So, how about treating each other as individuals, hearing each other out instead of silencing each other? There are always more sides to a story than yours. And in the words of David Brent:

Don’t assume. It makes an “ass” out of “u” and “me”.

March 8th

Here’s to all women and people subscribing to the female sex:

Happy International Women’s day!

Please: Keep fighting for equality, keep being strong, keep standing up for yourselves and others, keep being who you want to be and don’t take crap from anyone.
Today is a day to acknowledge yourselves and the injustices of a patriarchal power structure, today is a day to celebrate all women and their daily fight.

And for all you non-women out there, I hope you have or had a lovely day as well. I hope you took or will take the opportunity to acknowledge and appreciate the women around you who make your lives worthwhile: your mothers, daughters, sisters, wives, partners, girlfriends, friends, colleagues and so forth. Why not support them, why not tell them that you are proud of them and happy to be a part of their lives? It shouldn’t be that difficult to celebrate others who may not necessarily be you.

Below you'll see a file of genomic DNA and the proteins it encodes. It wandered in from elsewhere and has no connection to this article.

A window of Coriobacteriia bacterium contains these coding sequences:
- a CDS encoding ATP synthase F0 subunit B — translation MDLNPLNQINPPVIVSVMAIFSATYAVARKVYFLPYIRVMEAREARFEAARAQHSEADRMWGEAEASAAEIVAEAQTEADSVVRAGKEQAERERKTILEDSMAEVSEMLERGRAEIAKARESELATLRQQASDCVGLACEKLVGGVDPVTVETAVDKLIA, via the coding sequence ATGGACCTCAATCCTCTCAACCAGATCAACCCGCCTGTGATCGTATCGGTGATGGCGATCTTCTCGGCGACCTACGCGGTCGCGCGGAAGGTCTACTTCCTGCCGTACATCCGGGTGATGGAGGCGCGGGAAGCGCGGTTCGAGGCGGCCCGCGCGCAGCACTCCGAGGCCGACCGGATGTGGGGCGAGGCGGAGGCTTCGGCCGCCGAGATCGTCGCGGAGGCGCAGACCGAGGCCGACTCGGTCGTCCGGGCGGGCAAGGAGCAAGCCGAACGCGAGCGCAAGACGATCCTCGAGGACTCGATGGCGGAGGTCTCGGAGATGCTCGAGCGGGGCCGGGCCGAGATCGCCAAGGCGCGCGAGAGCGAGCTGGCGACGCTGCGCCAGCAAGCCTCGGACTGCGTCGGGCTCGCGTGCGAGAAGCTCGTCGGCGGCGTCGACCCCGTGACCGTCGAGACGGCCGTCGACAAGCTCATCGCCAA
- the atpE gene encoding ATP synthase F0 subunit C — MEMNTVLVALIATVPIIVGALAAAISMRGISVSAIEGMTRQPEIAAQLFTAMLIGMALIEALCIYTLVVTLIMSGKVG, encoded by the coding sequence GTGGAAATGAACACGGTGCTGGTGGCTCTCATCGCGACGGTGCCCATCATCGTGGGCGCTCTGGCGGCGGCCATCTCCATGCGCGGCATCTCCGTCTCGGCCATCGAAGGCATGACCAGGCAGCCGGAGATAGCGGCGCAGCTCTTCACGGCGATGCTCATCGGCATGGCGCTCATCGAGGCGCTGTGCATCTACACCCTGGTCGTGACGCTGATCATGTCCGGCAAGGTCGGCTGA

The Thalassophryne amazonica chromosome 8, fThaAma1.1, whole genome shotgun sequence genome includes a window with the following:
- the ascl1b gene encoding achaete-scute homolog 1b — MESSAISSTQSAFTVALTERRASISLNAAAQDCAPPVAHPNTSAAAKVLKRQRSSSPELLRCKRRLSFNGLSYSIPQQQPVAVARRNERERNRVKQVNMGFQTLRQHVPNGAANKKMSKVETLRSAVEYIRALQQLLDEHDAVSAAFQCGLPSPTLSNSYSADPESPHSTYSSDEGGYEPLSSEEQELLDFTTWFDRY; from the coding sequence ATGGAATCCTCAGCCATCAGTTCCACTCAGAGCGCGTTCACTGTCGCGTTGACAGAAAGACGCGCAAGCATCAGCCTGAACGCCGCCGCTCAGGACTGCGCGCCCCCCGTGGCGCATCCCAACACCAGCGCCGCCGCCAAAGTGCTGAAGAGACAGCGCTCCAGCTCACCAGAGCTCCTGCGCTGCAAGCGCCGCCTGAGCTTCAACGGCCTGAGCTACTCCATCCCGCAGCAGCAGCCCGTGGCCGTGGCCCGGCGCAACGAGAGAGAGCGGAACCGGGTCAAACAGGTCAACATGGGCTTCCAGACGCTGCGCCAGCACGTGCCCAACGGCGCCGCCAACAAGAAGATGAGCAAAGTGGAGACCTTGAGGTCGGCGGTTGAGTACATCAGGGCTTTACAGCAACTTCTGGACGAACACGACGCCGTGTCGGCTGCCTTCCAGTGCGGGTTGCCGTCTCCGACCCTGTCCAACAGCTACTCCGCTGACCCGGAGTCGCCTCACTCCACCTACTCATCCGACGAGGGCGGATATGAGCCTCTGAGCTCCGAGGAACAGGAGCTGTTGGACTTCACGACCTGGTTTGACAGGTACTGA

While some may ask why this day is important or even needed, let me just say that, sadly, it is. I wish that we didn’t need it, but apparently, we do. It is important because it gives people an opportunity, a “reason” to at least once a year acknowledge the huge gaps that still exist between women and men. It is needed because women, and men, have for so long been trying to bridge the gaps and make them smaller, and to a degree, they have, but still, we have not yet reached equality. For all of you who feel that it is “unequal” to have a women’s day and not a men’s day, I can just say this: I would happily trade this day in order to get real equality in return, every day. But until that happens, no. Sorry, this day is reserved for women. So, women, let’s hear you roar.

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Be happy and proud to be a woman, but remember that you are so much more than your gender.

 

About not being equal and speaking up